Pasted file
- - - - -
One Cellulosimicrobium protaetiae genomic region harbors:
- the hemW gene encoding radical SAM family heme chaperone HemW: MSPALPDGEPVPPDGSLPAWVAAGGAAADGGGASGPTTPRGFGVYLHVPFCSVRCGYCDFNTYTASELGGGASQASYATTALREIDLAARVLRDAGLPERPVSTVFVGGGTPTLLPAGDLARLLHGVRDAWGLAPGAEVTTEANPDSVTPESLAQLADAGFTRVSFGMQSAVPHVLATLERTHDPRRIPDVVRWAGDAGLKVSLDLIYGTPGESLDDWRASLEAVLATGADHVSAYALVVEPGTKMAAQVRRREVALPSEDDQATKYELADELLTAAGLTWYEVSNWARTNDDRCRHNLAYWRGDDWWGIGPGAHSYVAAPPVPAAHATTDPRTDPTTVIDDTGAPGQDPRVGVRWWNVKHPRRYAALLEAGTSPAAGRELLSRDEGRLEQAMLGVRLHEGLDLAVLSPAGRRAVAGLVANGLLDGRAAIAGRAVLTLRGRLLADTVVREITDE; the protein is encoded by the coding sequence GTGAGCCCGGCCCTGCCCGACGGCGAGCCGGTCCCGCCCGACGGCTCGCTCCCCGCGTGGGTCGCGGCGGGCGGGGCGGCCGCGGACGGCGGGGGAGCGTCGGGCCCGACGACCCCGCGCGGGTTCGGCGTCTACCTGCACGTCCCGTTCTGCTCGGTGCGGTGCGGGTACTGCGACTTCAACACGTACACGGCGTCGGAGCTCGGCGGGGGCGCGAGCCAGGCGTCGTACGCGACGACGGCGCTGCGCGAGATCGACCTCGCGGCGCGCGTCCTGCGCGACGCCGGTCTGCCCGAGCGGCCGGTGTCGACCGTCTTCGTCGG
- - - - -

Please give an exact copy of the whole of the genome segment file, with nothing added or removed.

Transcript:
One Cellulosimicrobium protaetiae genomic region harbors:
- the hemW gene encoding radical SAM family heme chaperone HemW: MSPALPDGEPVPPDGSLPAWVAAGGAAADGGGASGPTTPRGFGVYLHVPFCSVRCGYCDFNTYTASELGGGASQASYATTALREIDLAARVLRDAGLPERPVSTVFVGGGTPTLLPAGDLARLLHGVRDAWGLAPGAEVTTEANPDSVTPESLAQLADAGFTRVSFGMQSAVPHVLATLERTHDPRRIPDVVRWAGDAGLKVSLDLIYGTPGESLDDWRASLEAVLATGADHVSAYALVVEPGTKMAAQVRRREVALPSEDDQATKYELADELLTAAGLTWYEVSNWARTNDDRCRHNLAYWRGDDWWGIGPGAHSYVAAPPVPAAHATTDPRTDPTTVIDDTGAPGQDPRVGVRWWNVKHPRRYAALLEAGTSPAAGRELLSRDEGRLEQAMLGVRLHEGLDLAVLSPAGRRAVAGLVANGLLDGRAAIAGRAVLTLRGRLLADTVVREITDE; the protein is encoded by the coding sequence GTGAGCCCGGCCCTGCCCGACGGCGAGCCGGTCCCGCCCGACGGCTCGCTCCCCGCGTGGGTCGCGGCGGGCGGGGCGGCCGCGGACGGCGGGGGAGCGTCGGGCCCGACGACCCCGCGCGGGTTCGGCGTCTACCTGCACGTCCCGTTCTGCTCGGTGCGGTGCGGGTACTGCGACTTCAACACGTACACGGCGTCGGAGCTCGGCGGGGGCGCGAGCCAGGCGTCGTACGCGACGACGGCGCTGCGCGAGATCGACCTCGCGGCGCGCGTCCTGCGCGACGCCGGTCTGCCCGAGCGGCCGGTGTCGACCGTCTTCGTCGG